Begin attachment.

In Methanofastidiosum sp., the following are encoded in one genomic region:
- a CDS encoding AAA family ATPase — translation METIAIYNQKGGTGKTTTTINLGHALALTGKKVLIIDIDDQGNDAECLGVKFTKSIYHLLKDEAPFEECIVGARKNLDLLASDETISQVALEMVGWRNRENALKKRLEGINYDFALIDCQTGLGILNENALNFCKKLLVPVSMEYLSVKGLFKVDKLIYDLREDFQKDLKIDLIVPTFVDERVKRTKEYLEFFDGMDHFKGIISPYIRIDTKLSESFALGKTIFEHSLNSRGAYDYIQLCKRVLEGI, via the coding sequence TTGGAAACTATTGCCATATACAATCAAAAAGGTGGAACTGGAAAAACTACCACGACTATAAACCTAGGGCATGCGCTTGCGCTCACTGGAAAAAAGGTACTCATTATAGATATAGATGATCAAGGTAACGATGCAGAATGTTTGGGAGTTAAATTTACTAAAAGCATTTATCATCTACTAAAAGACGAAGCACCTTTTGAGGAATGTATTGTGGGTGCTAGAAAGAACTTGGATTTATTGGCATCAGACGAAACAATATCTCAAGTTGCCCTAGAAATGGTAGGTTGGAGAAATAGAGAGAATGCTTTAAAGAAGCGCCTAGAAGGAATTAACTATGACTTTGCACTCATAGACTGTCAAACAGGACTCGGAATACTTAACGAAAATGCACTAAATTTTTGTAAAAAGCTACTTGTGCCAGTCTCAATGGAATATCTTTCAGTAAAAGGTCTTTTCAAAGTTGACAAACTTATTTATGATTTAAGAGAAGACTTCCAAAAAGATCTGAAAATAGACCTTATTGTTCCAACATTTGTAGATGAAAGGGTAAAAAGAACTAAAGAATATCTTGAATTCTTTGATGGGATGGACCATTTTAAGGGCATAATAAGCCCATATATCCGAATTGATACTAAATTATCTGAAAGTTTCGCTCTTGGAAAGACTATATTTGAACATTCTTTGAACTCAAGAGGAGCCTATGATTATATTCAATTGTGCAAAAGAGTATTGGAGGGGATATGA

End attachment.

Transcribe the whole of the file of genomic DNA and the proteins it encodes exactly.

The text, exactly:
In Methanofastidiosum sp., the following are encoded in one genomic region:
- a CDS encoding AAA family ATPase — translation METIAIYNQKGGTGKTTTTINLGHALALTGKKVLIIDIDDQGNDAECLGVKFTKSIYHLLKDEAPFEECIVGARKNLDLLASDETISQVALEMVGWRNRENALKKRLEGINYDFALIDCQTGLGILNENALNFCKKLLVPVSMEYLSVKGLFKVDKLIYDLREDFQKDLKIDLIVPTFVDERVKRTKEYLEFFDGMDHFKGIISPYIRIDTKLSESFALGKTIFEHSLNSRGAYDYIQLCKRVLEGI, via the coding sequence TTGGAAACTATTGCCATATACAATCAAAAAGGTGGAACTGGAAAAACTACCACGACTATAAACCTAGGGCATGCGCTTGCGCTCACTGGAAAAAAGGTACTCATTATAGATATAGATGATCAAGGTAACGATGCAGAATGTTTGGGAGTTAAATTTACTAAAAGCATTTATCATCTACTAAAAGACGAAGCACCTTTTGAGGAATGTATTGTGGGTGCTAGAAAGAACTTGGATTTATTGGCATCAGACGAAACAATATCTCAAGTTGCCCTAGAAATGGTAGGTTGGAGAAATAGAGAGAATGCTTTAAAGAAGCGCCTAGAAGGAATTAACTATGACTTTGCACTCATAGACTGTCAAACAGGACTCGGAATACTTAACGAAAATGCACTAAATTTTTGTAAAAAGCTACTTGTGCCAGTCTCAATGGAATATCTTTCAGTAAAAGGTCTTTTCAAAGTTGACAAACTTATTTATGATTTAAGAGAAGACTTCCAAAAAGATCTGAAAATAGACCTTATTGTTCCAACATTTGTAGATGAAAGGGTAAAAAGAACTAAAGAATATCTTGAATTCTTTGATGGGATGGACCATTTTAAGGGCATAATAAGCCCATATATCCGAATTGATACTAAATTATCTGAAAGTTTCGCTCTTGGAAAGACTATATTTGAACATTCTTTGAACTCAAGAGGAGCCTATGATTATATTCAATTGTGCAAAAGAGTATTGGAGGGGATATGA